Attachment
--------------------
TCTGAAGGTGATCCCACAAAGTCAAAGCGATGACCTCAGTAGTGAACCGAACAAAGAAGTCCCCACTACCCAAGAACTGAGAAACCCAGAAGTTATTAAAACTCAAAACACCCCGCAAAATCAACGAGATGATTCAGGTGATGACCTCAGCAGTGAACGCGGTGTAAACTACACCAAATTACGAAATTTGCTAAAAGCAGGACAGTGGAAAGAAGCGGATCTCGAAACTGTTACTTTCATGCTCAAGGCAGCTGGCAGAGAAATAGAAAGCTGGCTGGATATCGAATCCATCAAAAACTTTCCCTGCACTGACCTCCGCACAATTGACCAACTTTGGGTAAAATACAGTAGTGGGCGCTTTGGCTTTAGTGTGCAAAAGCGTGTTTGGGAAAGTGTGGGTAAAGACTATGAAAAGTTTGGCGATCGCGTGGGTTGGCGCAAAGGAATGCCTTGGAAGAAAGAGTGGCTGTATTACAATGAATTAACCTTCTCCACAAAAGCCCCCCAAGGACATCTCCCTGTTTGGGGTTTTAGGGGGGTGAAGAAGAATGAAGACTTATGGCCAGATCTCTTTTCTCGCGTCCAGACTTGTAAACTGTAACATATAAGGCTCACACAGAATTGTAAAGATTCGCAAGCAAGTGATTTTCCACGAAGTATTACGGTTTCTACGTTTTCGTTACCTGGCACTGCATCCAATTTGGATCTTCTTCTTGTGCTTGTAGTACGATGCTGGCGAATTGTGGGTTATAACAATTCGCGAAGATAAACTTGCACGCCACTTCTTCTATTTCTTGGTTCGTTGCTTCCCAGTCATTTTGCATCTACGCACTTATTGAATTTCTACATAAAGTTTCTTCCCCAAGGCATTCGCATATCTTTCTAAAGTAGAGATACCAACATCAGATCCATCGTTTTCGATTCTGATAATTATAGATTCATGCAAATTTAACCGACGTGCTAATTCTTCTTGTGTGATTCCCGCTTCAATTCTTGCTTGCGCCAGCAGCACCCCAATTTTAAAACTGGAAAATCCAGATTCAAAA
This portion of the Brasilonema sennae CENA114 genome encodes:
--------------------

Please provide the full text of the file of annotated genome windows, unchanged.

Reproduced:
TCTGAAGGTGATCCCACAAAGTCAAAGCGATGACCTCAGTAGTGAACCGAACAAAGAAGTCCCCACTACCCAAGAACTGAGAAACCCAGAAGTTATTAAAACTCAAAACACCCCGCAAAATCAACGAGATGATTCAGGTGATGACCTCAGCAGTGAACGCGGTGTAAACTACACCAAATTACGAAATTTGCTAAAAGCAGGACAGTGGAAAGAAGCGGATCTCGAAACTGTTACTTTCATGCTCAAGGCAGCTGGCAGAGAAATAGAAAGCTGGCTGGATATCGAATCCATCAAAAACTTTCCCTGCACTGACCTCCGCACAATTGACCAACTTTGGGTAAAATACAGTAGTGGGCGCTTTGGCTTTAGTGTGCAAAAGCGTGTTTGGGAAAGTGTGGGTAAAGACTATGAAAAGTTTGGCGATCGCGTGGGTTGGCGCAAAGGAATGCCTTGGAAGAAAGAGTGGCTGTATTACAATGAATTAACCTTCTCCACAAAAGCCCCCCAAGGACATCTCCCTGTTTGGGGTTTTAGGGGGGTGAAGAAGAATGAAGACTTATGGCCAGATCTCTTTTCTCGCGTCCAGACTTGTAAACTGTAACATATAAGGCTCACACAGAATTGTAAAGATTCGCAAGCAAGTGATTTTCCACGAAGTATTACGGTTTCTACGTTTTCGTTACCTGGCACTGCATCCAATTTGGATCTTCTTCTTGTGCTTGTAGTACGATGCTGGCGAATTGTGGGTTATAACAATTCGCGAAGATAAACTTGCACGCCACTTCTTCTATTTCTTGGTTCGTTGCTTCCCAGTCATTTTGCATCTACGCACTTATTGAATTTCTACATAAAGTTTCTTCCCCAAGGCATTCGCATATCTTTCTAAAGTAGAGATACCAACATCAGATCCATCGTTTTCGATTCTGATAATTATAGATTCATGCAAATTTAACCGACGTGCTAATTCTTCTTGTGTGATTCCCGCTTCAATTCTTGCTTGCGCCAGCAGCACCCCAATTTTAAAACTGGAAAATCCAGATTCAAAA
This portion of the Brasilonema sennae CENA114 genome encodes: